New Federal Handbook Guides Coordination of Environmental, Historic Preservation Review
March 27, 2013 08:26 AM - Jonathan Kalmuss-Katz, Sive Paget & Riesel, P.C.

Earlier this month, the Council on Environmental Quality ("CEQ") and the Advisory Council on Historic Preservation ("ACHP") published a new handbook governing the coordination of project review under the National Environmental Policy Act ("NEPA") and Section 106 of the National Historic Preservation Act ("Section 106"). Drawing from existing rules and guidance from both agencies, the Handbook for Integrating NEPA and Section 106 Reviews (the "Handbook") summarizes regulatory requirements; provides checklists and flow-charts to assist project sponsors and reviewing agencies; and emphasizes opportunities to synchronize and streamline review under both statutes.

Recent Supreme Court Decision May Affect Environmental Standing
March 13, 2013 09:05 AM - Devin McDougall, Sive Paget & Riesel, P.C.

A recent decision by the United States Supreme Court has raised questions about the scope of plaintiffs' standing to bring suit in federal court, a critical issue for environmental litigants. Federal courts have long recognized that certain types of environmental harms can form the basis of standing under Article III of the United States Constitution, which requires plaintiffs to establish an "actual or imminent" injury that is "fairly traceable" to the challenged conduct and "likely to be redressed" by a favorable decision.

EPA Finalizes Vapor Intrusion Regulations
January 23, 2013 03:38 PM - Jonathan Kalmuss-Katz, Sive Paget & Riesel, P.C.

The United States Environmental Protection Agency ("EPA") recently finalized the first of several pending guidance documents and regulations governing the evaluation and mitigation of vapor intrusion at contaminated sites, a growing area of focus that has thus far been regulated primarily on the state level. EPA’s new guidance requires regional EPA offices to address vapor intrusion risks during the five-year reviews for most completed Superfund cleanups.

Hurricane Sandy Highlights Stormwater Management, New Industrial Discharge Permit
November 5, 2012 04:28 PM - Michael Bogin, Sive Paget & Riesel, P.C.

The aftermath of Hurricane Sandy highlights why coastal flooding and stormwater control can be expected to receive increased regulatory attention. As the New York metropolitan area struggles to regain its footing, regulators can be expected to take a closer look at plans to manage industrial stormwater runoff, which can carry chemicals, oil, and other pollutants. In fact, the New York State Department of Environmental Conservation (DEC) has already made industrial stormwater runoff a high priority.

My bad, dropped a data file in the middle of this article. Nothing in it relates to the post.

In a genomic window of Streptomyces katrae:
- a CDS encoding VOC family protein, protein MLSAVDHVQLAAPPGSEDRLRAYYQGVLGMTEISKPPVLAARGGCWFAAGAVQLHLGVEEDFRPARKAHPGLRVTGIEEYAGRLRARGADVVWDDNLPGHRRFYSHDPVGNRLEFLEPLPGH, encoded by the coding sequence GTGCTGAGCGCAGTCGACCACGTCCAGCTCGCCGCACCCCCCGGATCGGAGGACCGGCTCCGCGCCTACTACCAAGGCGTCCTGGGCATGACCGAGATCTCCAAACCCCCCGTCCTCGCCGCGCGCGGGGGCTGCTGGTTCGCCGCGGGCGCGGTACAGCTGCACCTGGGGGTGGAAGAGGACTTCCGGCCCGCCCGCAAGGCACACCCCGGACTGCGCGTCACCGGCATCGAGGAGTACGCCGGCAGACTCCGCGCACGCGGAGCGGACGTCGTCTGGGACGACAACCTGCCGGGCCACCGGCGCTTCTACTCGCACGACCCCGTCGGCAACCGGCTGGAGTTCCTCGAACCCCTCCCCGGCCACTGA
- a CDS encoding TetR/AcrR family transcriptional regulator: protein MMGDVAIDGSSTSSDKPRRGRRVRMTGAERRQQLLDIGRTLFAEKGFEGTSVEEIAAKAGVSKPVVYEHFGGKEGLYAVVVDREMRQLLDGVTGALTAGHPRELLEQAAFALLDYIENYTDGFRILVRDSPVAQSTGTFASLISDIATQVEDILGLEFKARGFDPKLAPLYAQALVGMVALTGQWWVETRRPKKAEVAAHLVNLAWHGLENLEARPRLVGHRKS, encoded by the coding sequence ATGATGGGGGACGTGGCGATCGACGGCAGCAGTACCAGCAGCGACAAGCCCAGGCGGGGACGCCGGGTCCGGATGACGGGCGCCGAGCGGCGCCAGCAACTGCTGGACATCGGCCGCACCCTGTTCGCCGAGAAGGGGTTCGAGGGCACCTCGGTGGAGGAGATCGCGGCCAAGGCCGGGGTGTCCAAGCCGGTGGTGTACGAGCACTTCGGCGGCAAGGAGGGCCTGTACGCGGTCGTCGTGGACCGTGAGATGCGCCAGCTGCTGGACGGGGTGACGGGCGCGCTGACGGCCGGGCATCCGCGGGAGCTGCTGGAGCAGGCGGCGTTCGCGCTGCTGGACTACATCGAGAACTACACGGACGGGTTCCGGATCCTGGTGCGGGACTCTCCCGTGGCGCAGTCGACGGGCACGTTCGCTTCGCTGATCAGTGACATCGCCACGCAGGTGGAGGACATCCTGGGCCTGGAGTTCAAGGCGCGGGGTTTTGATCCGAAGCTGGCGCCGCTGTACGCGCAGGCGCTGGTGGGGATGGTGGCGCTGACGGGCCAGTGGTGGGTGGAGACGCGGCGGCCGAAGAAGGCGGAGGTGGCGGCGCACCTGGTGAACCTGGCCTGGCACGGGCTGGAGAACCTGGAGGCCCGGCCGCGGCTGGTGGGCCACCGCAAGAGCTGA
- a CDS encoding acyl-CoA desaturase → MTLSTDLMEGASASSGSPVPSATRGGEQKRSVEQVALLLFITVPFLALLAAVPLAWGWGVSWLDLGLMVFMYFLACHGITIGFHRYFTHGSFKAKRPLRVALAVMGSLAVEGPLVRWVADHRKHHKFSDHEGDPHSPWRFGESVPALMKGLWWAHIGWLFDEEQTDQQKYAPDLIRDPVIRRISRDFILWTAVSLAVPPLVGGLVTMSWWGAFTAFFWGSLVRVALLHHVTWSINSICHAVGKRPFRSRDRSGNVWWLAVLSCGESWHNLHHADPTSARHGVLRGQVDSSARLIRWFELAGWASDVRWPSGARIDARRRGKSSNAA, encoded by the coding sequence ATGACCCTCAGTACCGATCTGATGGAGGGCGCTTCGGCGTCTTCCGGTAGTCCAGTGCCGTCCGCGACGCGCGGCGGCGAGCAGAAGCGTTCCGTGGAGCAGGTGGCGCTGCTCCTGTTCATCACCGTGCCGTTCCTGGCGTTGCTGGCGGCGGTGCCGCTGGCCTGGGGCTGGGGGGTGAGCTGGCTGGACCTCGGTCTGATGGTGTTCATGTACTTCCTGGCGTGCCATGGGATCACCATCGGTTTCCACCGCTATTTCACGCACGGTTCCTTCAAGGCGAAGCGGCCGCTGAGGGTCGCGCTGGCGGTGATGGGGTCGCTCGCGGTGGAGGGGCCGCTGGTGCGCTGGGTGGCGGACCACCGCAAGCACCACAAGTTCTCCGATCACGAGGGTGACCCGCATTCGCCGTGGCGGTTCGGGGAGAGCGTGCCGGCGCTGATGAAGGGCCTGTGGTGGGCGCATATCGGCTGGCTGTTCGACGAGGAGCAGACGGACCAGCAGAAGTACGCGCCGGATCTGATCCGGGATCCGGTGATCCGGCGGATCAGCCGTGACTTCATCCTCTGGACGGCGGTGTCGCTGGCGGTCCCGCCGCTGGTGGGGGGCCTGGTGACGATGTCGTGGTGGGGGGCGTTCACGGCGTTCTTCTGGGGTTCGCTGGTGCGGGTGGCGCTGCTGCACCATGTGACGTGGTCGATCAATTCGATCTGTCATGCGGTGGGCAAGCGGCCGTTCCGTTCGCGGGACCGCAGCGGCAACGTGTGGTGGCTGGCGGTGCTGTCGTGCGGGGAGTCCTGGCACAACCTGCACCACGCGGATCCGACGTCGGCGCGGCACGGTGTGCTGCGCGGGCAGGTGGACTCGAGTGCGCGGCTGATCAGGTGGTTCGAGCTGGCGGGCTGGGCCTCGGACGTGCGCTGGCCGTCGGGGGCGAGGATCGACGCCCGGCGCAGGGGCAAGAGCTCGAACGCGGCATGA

Cross State Air Pollution Rule is Overturned by Court
August 24, 2012 07:08 AM - Jonathan Kalmuss-Katz, Sive Paget & Riesel, P.C.

Four years after overturning a major Environmental Protection Agency air pollution rule as inconsistent with the Clean Air Act, this week the D.C. Circuit Court of Appeals vacated the program that EPA had tailored to take its place, ruling that the replacement rule "exceeds the agency's statutory authority" and imposes "impossible" burdens upon covered states. As a result, hundreds of power plants in 28 states are once again subject to the very rule the same court rejected in 2008. The regulations in question implement the Clean Air Act’s "good neighbor" provisions, which prohibit states from significantly contributing to unsafe levels of air pollution, or interfering with Clean Air Act compliance, in downwind states. In 2005, EPA finalized the Clean Air Interstate Rule, establishing an emissions trading program for Eastern and Midwestern power plants aimed at reducing interstate air pollution transport.

New York Passes Sewage Pollution Right-to-Know Act
August 23, 2012 08:33 AM - Ed Roggenkamp, Sive Paget & Riesel, P.C.

On August 9th, New York State passed the "Sewage Pollution Right-to-Know Act", which requires the operators of publicly owned sewer systems or sewage treatment plants to notify regulators and the public of discharges of untreated sewage or partially treated sewage. This bill adds to existing federal and state spill reporting requirements for sewage treatment plants.